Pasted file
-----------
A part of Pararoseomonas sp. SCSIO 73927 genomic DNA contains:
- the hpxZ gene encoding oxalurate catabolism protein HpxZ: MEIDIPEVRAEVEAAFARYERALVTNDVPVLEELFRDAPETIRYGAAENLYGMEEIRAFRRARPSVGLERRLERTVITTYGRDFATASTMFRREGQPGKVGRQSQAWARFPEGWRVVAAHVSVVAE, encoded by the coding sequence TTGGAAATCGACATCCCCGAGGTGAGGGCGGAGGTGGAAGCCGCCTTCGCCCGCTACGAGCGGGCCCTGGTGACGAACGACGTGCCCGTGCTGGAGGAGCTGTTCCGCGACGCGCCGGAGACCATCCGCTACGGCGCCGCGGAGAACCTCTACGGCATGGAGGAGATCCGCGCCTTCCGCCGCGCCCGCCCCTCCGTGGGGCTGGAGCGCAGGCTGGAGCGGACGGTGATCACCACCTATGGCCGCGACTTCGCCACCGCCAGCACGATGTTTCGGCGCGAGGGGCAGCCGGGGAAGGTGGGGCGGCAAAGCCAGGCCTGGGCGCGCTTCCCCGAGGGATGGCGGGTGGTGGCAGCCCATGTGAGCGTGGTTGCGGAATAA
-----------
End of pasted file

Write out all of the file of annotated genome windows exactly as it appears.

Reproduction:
A part of Pararoseomonas sp. SCSIO 73927 genomic DNA contains:
- the hpxZ gene encoding oxalurate catabolism protein HpxZ: MEIDIPEVRAEVEAAFARYERALVTNDVPVLEELFRDAPETIRYGAAENLYGMEEIRAFRRARPSVGLERRLERTVITTYGRDFATASTMFRREGQPGKVGRQSQAWARFPEGWRVVAAHVSVVAE, encoded by the coding sequence TTGGAAATCGACATCCCCGAGGTGAGGGCGGAGGTGGAAGCCGCCTTCGCCCGCTACGAGCGGGCCCTGGTGACGAACGACGTGCCCGTGCTGGAGGAGCTGTTCCGCGACGCGCCGGAGACCATCCGCTACGGCGCCGCGGAGAACCTCTACGGCATGGAGGAGATCCGCGCCTTCCGCCGCGCCCGCCCCTCCGTGGGGCTGGAGCGCAGGCTGGAGCGGACGGTGATCACCACCTATGGCCGCGACTTCGCCACCGCCAGCACGATGTTTCGGCGCGAGGGGCAGCCGGGGAAGGTGGGGCGGCAAAGCCAGGCCTGGGCGCGCTTCCCCGAGGGATGGCGGGTGGTGGCAGCCCATGTGAGCGTGGTTGCGGAATAA